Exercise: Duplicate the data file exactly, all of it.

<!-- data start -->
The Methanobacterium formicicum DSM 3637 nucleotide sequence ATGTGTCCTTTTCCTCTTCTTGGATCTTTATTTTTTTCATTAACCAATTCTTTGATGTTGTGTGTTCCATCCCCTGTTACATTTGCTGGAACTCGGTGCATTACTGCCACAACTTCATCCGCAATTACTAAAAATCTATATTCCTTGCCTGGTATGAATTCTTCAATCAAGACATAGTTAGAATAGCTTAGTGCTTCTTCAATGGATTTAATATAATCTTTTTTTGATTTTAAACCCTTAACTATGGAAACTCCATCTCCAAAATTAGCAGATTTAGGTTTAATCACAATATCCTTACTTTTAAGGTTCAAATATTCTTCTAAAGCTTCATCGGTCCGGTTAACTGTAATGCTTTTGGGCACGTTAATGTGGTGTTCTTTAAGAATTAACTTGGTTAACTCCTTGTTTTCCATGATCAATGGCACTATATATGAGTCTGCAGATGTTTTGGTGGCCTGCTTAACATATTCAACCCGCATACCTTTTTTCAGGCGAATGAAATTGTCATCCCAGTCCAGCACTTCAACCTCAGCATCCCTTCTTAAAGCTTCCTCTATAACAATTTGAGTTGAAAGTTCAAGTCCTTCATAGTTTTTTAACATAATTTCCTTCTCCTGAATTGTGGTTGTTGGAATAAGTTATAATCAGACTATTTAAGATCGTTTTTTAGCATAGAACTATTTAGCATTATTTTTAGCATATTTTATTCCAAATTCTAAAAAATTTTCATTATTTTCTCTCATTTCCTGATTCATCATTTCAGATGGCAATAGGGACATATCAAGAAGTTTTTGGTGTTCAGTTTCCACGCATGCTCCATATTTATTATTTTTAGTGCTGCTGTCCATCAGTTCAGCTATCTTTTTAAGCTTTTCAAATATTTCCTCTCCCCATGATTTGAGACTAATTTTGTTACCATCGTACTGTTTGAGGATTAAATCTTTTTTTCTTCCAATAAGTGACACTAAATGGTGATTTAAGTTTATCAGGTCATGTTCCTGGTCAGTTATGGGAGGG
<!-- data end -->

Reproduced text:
The Methanobacterium formicicum DSM 3637 nucleotide sequence ATGTGTCCTTTTCCTCTTCTTGGATCTTTATTTTTTTCATTAACCAATTCTTTGATGTTGTGTGTTCCATCCCCTGTTACATTTGCTGGAACTCGGTGCATTACTGCCACAACTTCATCCGCAATTACTAAAAATCTATATTCCTTGCCTGGTATGAATTCTTCAATCAAGACATAGTTAGAATAGCTTAGTGCTTCTTCAATGGATTTAATATAATCTTTTTTTGATTTTAAACCCTTAACTATGGAAACTCCATCTCCAAAATTAGCAGATTTAGGTTTAATCACAATATCCTTACTTTTAAGGTTCAAATATTCTTCTAAAGCTTCATCGGTCCGGTTAACTGTAATGCTTTTGGGCACGTTAATGTGGTGTTCTTTAAGAATTAACTTGGTTAACTCCTTGTTTTCCATGATCAATGGCACTATATATGAGTCTGCAGATGTTTTGGTGGCCTGCTTAACATATTCAACCCGCATACCTTTTTTCAGGCGAATGAAATTGTCATCCCAGTCCAGCACTTCAACCTCAGCATCCCTTCTTAAAGCTTCCTCTATAACAATTTGAGTTGAAAGTTCAAGTCCTTCATAGTTTTTTAACATAATTTCCTTCTCCTGAATTGTGGTTGTTGGAATAAGTTATAATCAGACTATTTAAGATCGTTTTTTAGCATAGAACTATTTAGCATTATTTTTAGCATATTTTATTCCAAATTCTAAAAAATTTTCATTATTTTCTCTCATTTCCTGATTCATCATTTCAGATGGCAATAGGGACATATCAAGAAGTTTTTGGTGTTCAGTTTCCACGCATGCTCCATATTTATTATTTTTAGTGCTGCTGTCCATCAGTTCAGCTATCTTTTTAAGCTTTTCAAATATTTCCTCTCCCCATGATTTGAGACTAATTTTGTTACCATCGTACTGTTTGAGGATTAAATCTTTTTTTCTTCCAATAAGTGACACTAAATGGTGATTTAAGTTTATCAGGTCATGTTCCTGGTCAGTTATGGGAGGG